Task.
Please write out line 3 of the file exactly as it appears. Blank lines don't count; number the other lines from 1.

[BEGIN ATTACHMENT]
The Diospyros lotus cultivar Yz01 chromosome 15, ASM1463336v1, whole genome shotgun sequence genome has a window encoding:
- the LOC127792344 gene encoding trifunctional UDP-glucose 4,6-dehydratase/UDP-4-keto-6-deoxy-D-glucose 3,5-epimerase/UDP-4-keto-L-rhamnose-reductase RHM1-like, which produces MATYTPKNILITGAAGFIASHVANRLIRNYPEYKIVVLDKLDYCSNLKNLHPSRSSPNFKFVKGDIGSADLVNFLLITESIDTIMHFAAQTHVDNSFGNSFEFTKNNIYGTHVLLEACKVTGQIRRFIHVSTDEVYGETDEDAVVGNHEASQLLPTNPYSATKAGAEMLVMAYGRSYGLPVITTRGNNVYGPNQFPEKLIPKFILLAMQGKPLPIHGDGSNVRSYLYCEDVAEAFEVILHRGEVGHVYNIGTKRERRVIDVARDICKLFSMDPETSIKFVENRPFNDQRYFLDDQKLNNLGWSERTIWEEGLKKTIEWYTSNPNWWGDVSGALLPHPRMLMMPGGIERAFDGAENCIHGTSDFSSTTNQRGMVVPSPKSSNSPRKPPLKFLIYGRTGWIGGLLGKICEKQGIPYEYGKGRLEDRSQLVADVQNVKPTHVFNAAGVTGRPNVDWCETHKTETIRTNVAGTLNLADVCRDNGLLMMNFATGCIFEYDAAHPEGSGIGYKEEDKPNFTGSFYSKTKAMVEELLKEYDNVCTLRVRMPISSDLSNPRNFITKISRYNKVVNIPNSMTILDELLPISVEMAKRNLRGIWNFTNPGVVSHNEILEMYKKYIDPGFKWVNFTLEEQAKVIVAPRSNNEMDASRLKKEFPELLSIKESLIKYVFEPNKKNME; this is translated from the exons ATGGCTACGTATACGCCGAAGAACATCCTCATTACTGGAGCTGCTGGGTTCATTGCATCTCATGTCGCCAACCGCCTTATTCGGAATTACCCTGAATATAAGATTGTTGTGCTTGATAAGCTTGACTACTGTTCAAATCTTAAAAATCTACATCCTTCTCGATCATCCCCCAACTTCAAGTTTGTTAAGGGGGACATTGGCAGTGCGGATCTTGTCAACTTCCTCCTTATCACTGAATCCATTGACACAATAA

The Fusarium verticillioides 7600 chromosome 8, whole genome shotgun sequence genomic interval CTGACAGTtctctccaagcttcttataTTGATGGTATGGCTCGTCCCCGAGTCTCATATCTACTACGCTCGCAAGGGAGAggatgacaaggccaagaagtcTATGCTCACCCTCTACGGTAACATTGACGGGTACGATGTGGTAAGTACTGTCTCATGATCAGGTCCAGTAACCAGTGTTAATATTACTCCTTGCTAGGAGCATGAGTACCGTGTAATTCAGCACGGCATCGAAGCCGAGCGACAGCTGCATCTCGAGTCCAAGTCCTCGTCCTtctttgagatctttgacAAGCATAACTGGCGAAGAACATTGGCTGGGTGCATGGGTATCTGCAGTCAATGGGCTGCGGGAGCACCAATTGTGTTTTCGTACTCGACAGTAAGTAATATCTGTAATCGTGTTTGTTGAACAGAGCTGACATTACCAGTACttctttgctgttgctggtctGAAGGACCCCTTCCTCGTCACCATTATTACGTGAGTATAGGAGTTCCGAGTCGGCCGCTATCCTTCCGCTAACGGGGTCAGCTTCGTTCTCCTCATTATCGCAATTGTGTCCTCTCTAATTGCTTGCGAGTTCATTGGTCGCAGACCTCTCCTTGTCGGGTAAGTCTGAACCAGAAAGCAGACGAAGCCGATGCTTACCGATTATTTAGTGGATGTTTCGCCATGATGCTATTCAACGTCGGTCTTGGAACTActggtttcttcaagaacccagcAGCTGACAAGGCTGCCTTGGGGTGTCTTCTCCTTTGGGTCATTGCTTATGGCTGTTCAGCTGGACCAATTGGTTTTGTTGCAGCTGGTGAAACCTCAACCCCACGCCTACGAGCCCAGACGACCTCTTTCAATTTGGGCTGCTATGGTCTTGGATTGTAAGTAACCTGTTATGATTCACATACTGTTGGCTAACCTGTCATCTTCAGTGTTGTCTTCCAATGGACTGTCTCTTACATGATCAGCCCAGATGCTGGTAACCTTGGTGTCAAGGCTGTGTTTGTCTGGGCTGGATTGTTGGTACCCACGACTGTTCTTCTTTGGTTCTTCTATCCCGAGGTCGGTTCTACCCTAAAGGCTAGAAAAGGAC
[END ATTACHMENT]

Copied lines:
The Fusarium verticillioides 7600 chromosome 8, whole genome shotgun sequence genomic interval CTGACAGTtctctccaagcttcttataTTGATGGTATGGCTCGTCCCCGAGTCTCATATCTACTACGCTCGCAAGGGAGAggatgacaaggccaagaagtcTATGCTCACCCTCTACGGTAACATTGACGGGTACGATGTGGTAAGTACTGTCTCATGATCAGGTCCAGTAACCAGTGTTAATATTACTCCTTGCTAGGAGCATGAGTACCGTGTAATTCAGCACGGCATCGAAGCCGAGCGACAGCTGCATCTCGAGTCCAAGTCCTCGTCCTtctttgagatctttgacAAGCATAACTGGCGAAGAACATTGGCTGGGTGCATGGGTATCTGCAGTCAATGGGCTGCGGGAGCACCAATTGTGTTTTCGTACTCGACAGTAAGTAATATCTGTAATCGTGTTTGTTGAACAGAGCTGACATTACCAGTACttctttgctgttgctggtctGAAGGACCCCTTCCTCGTCACCATTATTACGTGAGTATAGGAGTTCCGAGTCGGCCGCTATCCTTCCGCTAACGGGGTCAGCTTCGTTCTCCTCATTATCGCAATTGTGTCCTCTCTAATTGCTTGCGAGTTCATTGGTCGCAGACCTCTCCTTGTCGGGTAAGTCTGAACCAGAAAGCAGACGAAGCCGATGCTTACCGATTATTTAGTGGATGTTTCGCCATGATGCTATTCAACGTCGGTCTTGGAACTActggtttcttcaagaacccagcAGCTGACAAGGCTGCCTTGGGGTGTCTTCTCCTTTGGGTCATTGCTTATGGCTGTTCAGCTGGACCAATTGGTTTTGTTGCAGCTGGTGAAACCTCAACCCCACGCCTACGAGCCCAGACGACCTCTTTCAATTTGGGCTGCTATGGTCTTGGATTGTAAGTAACCTGTTATGATTCACATACTGTTGGCTAACCTGTCATCTTCAGTGTTGTCTTCCAATGGACTGTCTCTTACATGATCAGCCCAGATGCTGGTAACCTTGGTGTCAAGGCTGTGTTTGTCTGGGCTGGATTGTTGGTACCCACGACTGTTCTTCTTTGGTTCTTCTATCCCGAGGTCGGTTCTACCCTAAAGGCTAGAAAAGGAC